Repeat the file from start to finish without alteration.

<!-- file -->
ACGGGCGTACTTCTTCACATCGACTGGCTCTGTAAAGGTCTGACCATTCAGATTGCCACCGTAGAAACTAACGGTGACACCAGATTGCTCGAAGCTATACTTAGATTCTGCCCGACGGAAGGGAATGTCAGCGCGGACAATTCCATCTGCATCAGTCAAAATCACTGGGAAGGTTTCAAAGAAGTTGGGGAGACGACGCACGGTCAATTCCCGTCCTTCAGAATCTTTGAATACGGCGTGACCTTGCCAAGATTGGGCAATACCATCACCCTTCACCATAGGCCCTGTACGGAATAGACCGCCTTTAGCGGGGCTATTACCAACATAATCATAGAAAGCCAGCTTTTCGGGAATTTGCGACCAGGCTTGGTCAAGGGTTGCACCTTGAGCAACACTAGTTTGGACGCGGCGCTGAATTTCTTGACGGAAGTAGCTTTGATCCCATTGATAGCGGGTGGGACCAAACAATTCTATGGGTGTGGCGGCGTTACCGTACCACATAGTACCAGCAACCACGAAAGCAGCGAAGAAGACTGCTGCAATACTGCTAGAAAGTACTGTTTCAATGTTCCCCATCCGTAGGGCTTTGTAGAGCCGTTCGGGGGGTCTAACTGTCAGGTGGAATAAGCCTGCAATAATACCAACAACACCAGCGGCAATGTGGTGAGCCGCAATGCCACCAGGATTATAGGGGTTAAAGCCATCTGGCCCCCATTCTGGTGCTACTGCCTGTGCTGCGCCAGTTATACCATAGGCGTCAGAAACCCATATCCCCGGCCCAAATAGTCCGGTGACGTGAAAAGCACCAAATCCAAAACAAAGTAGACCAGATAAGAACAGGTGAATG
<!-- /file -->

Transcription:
ACGGGCGTACTTCTTCACATCGACTGGCTCTGTAAAGGTCTGACCATTCAGATTGCCACCGTAGAAACTAACGGTGACACCAGATTGCTCGAAGCTATACTTAGATTCTGCCCGACGGAAGGGAATGTCAGCGCGGACAATTCCATCTGCATCAGTCAAAATCACTGGGAAGGTTTCAAAGAAGTTGGGGAGACGACGCACGGTCAATTCCCGTCCTTCAGAATCTTTGAATACGGCGTGACCTTGCCAAGATTGGGCAATACCATCACCCTTCACCATAGGCCCTGTACGGAATAGACCGCCTTTAGCGGGGCTATTACCAACATAATCATAGAAAGCCAGCTTTTCGGGAATTTGCGACCAGGCTTGGTCAAGGGTTGCACCTTGAGCAACACTAGTTTGGACGCGGCGCTGAATTTCTTGACGGAAGTAGCTTTGATCCCATTGATAGCGGGTGGGACCAAACAATTCTATGGGTGTGGCGGCGTTACCGTACCACATAGTACCAGCAACCACGAAAGCAGCGAAGAAGACTGCTGCAATACTGCTAGAAAGTACTGTTTCAATGTTCCCCATCCGTAGGGCTTTGTAGAGCCGTTCGGGGGGTCTAACTGTCAGGTGGAATAAGCCTGCAATAATACCAACAACACCAGCGGCAATGTGGTGAGCCGCAATGCCACCAGGATTATAGGGGTTAAAGCCATCTGGCCCCCATTCTGGTGCTACTGCCTGTGCTGCGCCAGTTATACCATAGGCGTCAGAAACCCATATCCCCGGCCCAAATAGTCCGGTGACGTGAAAAGCACCAAATCCAAAACAAAGTAGACCAGATAAGAACAGGTGAATG